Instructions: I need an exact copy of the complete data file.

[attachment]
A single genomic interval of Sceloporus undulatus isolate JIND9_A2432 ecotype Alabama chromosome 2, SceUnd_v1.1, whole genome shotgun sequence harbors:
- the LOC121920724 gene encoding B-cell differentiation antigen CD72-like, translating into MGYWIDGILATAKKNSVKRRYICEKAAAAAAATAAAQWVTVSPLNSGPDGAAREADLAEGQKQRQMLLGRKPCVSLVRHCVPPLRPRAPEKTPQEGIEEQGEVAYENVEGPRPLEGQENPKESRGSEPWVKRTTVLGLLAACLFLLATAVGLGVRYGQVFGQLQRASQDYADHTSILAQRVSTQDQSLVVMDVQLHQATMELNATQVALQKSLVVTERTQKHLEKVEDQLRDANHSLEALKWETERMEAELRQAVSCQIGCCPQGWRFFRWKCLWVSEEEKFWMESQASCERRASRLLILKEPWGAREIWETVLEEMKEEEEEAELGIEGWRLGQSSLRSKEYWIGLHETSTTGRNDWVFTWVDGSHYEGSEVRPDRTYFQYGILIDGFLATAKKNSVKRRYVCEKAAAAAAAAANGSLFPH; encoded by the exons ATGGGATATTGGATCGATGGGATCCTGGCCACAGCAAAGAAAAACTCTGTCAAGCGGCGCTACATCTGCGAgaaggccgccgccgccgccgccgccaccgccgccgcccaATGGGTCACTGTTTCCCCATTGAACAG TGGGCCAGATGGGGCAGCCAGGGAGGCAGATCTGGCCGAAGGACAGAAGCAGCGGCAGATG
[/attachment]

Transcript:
A single genomic interval of Sceloporus undulatus isolate JIND9_A2432 ecotype Alabama chromosome 2, SceUnd_v1.1, whole genome shotgun sequence harbors:
- the LOC121920724 gene encoding B-cell differentiation antigen CD72-like, translating into MGYWIDGILATAKKNSVKRRYICEKAAAAAAATAAAQWVTVSPLNSGPDGAAREADLAEGQKQRQMLLGRKPCVSLVRHCVPPLRPRAPEKTPQEGIEEQGEVAYENVEGPRPLEGQENPKESRGSEPWVKRTTVLGLLAACLFLLATAVGLGVRYGQVFGQLQRASQDYADHTSILAQRVSTQDQSLVVMDVQLHQATMELNATQVALQKSLVVTERTQKHLEKVEDQLRDANHSLEALKWETERMEAELRQAVSCQIGCCPQGWRFFRWKCLWVSEEEKFWMESQASCERRASRLLILKEPWGAREIWETVLEEMKEEEEEAELGIEGWRLGQSSLRSKEYWIGLHETSTTGRNDWVFTWVDGSHYEGSEVRPDRTYFQYGILIDGFLATAKKNSVKRRYVCEKAAAAAAAAANGSLFPH; encoded by the exons ATGGGATATTGGATCGATGGGATCCTGGCCACAGCAAAGAAAAACTCTGTCAAGCGGCGCTACATCTGCGAgaaggccgccgccgccgccgccgccaccgccgccgcccaATGGGTCACTGTTTCCCCATTGAACAG TGGGCCAGATGGGGCAGCCAGGGAGGCAGATCTGGCCGAAGGACAGAAGCAGCGGCAGATG